Fetal Abdominal Obesity Detected At 24 to 28 Weeks of Gestation Persists Until Delivery Despite Management of Gestational Diabetes Mellitus (Diabetes Metab J 2021;45:547-57)

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Diabetes Metab J. 2021;45(6):966-967
Publication date (electronic) : 2021 November 22
doi : https://doi.org/10.4093/dmj.2021.0252
Department of Internal Medicine, CHA Bundang Medical Center, CHA University School of Medicine, Seongnam, Korea
Corresponding author: Kyung-Soo Kim https://orcid.org/0000-0002-7738-2284 Department of Internal Medicine, CHA Bundang Medical Center, CHA University School of Medicine, 59 Yatap-ro, Bundang-gu, Seongnam 13496, Korea E-mail: kks982@hanmail.net

The global incidence of gestational diabetes mellitus (GDM) is increasing steadily [1]. In addition to adverse maternal outcomes, GDM has been related to adverse fetal outcomes, such as a large for gestational age (LGA) newborn or macrosomia [2,3]. Offspring born to mothers with GDM have a higher likelihood of developing obesity, having impaired glucose tolerance, and developing type 2 diabetes mellitus in childhood or in early adulthood [4]. Management of GDM was reported to reduce the frequency of LGA and macrosomia, but fetal adiposity was not normalized [5,6].

In this article titled, “Fetal abdominal obesity detected at 24 to 28 weeks of gestation persists until delivery despite management of gestational diabetes mellitus,” Kim et al. [7] investigated whether management of GDM improves fetal abdominal obesity (FAO) in GDM subjects near term. Fetal abdominal overgrowth ratio and odds ratio for FAO were significantly higher in older and/or obese women with GDM but not in young and nonobese women with GDM compared with normal glucose tolerance (NGT) subjects near term. For fetuses of GDM subjects with FAO at the time of GDM diagnosis, the odds ratio for FAO near term and LGA at birth were 7.87 (95% confidence interval [CI], 4.38 to 14.15) and 10.96 (95% CI, 5.58 to 20.53), respectively, compared with fetuses of NGT subjects without FAO at GDM diagnosis. In conclusion, FAO detected at the time of GDM diagnosis persisted until delivery despite treatment. Consequently, early diagnosis and treatment might be necessary to prevent near term FAO in high-risk older and/or obese women. However, there are several issues to be discussed.

First, the result of this study was consistent with those of previous studies that fetal adiposity was not normalized by treatment of GDM. In addition, since FAO was diagnosed at 24 to 28 weeks of gestation, it is not clear whether diagnosis and treatment of FAO before 24 weeks of gestation would be helpful. Actually, there were no specific treatments of FAO during pregnancy. However, to reduce various risks associated with FAO, lifestyle modification including diet control and regular exercise is needed in women with FAO, especially in those with GDM.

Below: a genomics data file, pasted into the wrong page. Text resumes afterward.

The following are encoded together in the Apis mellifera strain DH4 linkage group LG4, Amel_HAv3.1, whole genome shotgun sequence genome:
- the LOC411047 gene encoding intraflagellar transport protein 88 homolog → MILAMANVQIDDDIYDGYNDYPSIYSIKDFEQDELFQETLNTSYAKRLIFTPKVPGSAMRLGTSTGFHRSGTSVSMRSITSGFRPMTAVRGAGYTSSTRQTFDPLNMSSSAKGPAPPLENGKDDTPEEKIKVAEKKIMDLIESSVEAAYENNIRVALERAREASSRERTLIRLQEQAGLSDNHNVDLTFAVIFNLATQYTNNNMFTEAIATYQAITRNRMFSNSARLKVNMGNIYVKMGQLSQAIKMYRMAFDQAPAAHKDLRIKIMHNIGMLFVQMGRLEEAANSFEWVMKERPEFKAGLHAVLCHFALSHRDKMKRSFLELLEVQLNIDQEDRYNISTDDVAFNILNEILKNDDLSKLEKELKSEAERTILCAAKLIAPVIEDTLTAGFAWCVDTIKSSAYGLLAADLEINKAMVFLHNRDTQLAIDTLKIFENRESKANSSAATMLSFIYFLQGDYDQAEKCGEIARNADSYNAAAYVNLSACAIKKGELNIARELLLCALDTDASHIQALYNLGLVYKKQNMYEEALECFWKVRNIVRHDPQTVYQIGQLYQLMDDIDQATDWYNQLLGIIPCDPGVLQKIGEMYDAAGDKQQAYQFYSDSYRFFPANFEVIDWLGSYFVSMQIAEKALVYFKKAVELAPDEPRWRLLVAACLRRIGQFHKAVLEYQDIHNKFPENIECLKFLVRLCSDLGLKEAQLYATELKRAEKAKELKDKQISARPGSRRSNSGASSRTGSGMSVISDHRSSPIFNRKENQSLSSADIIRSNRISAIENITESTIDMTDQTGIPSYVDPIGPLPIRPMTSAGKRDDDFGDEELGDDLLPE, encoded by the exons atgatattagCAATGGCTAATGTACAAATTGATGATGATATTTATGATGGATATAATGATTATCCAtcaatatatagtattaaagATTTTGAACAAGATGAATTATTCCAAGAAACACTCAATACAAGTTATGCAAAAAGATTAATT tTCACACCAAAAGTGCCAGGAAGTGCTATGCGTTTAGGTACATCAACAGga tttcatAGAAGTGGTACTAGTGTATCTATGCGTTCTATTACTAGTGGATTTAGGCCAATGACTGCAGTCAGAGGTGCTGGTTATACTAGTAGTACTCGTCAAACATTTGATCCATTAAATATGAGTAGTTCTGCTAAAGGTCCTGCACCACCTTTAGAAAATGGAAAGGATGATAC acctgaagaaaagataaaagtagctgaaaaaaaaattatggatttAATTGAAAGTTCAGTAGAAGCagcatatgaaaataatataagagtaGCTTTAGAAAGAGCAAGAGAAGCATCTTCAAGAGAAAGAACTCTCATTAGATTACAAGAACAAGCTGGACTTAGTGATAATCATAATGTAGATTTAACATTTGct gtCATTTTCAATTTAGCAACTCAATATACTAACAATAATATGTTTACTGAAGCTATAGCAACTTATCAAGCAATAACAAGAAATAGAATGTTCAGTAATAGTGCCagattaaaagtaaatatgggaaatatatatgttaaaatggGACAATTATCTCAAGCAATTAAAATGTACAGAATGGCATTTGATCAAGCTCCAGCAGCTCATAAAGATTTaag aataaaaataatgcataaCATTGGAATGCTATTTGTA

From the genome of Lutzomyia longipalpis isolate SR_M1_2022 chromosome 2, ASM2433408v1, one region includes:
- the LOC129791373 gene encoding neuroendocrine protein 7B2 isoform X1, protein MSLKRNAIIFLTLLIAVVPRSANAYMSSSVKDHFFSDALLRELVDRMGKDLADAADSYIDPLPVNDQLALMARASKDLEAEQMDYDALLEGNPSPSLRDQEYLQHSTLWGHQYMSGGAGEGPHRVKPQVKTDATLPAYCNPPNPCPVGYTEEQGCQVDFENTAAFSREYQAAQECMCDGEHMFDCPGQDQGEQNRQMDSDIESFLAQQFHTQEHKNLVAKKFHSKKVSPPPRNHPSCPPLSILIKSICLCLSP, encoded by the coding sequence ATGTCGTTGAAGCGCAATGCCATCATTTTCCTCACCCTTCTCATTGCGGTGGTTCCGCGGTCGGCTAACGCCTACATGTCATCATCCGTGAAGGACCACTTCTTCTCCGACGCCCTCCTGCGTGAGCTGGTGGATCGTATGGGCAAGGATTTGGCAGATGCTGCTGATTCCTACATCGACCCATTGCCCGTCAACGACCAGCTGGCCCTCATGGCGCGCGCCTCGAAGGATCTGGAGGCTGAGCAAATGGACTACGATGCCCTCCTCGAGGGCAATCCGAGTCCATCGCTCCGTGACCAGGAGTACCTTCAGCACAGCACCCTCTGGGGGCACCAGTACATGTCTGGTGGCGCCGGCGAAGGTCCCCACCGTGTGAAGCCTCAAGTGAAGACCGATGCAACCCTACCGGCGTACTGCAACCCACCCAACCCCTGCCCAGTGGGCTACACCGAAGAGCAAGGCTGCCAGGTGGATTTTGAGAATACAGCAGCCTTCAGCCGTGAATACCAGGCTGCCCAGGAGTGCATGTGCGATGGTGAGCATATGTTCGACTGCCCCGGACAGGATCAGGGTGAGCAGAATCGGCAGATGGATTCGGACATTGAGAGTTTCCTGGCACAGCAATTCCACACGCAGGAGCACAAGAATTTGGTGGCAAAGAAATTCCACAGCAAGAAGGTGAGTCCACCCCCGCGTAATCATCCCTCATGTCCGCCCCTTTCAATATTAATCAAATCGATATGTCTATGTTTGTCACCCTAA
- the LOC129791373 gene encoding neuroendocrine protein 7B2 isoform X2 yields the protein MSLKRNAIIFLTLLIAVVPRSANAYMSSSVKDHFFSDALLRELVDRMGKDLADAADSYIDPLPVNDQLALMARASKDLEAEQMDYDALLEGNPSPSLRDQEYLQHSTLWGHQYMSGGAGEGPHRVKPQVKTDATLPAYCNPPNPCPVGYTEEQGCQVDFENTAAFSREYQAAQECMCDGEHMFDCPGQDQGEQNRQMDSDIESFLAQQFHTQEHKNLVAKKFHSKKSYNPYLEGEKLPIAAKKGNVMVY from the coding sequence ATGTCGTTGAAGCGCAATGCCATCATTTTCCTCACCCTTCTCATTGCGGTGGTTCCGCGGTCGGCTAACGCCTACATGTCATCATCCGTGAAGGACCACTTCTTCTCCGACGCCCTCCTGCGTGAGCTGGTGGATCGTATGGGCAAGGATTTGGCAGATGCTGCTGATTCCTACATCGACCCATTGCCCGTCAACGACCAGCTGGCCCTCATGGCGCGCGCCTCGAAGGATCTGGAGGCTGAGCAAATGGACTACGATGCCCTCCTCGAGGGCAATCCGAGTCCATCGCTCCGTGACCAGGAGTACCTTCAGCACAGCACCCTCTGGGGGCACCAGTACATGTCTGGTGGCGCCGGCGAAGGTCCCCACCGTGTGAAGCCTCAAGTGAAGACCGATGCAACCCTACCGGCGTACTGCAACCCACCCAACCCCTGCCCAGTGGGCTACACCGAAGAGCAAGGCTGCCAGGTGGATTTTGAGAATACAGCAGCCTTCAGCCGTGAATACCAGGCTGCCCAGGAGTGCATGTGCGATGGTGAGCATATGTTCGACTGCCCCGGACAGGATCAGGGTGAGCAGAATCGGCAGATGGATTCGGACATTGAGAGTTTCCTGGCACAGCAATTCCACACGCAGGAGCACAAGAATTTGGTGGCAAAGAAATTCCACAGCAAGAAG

Second, this study showed that FAO detected at 24 to 28 weeks of gestation persists until near term only in older GDM patients (≥35 years). This is expected because advanced maternal age is associated with various disorders, including GDM and LGA newborn. Considering the rapid increase in maternal age at delivery in Korea, management of FAO is important. Although we do not know why FAO at the time of GDM diagnosis in young patients was not associated with near-term FAO, careful management of FAO should be recommended to reduce the risk of adverse maternal and fetal outcomes, even in young GDM patients.

Finally, a limitation of this study is that various factors affecting fetal growth were not evaluated. Although few studies have evaluated the associations between FAO and various factors, many have investigated risk factors for LGA newborns. The most representative factor is maternal serum lipid measure, such as triglycerides or free fatty acid (FFA). The maternal fasting serum triglycerides level at mid-pregnancy can predict LGA independent of maternal pre-pregnancy body mass index, weight gain during pregnancy, age, and parity in women with GDM [8]. In addition, a high 2 hour-FFA level (but not fasting FFA) at mid-pregnancy is associated with increased risk of LGA newborn in women with GDM [3]. In addition to maternal serum lipids, other known risk factors for delivering LGA newborns include multiparity, gestational weight gain, smoking, and insulin resistance [9,10]. Special attention is needed to prevent near-term FAO and LGA newborns in women who have the aforementioned risk factors as well as in older and/or obese women.



No potential conflict of interest relevant to this article was reported.


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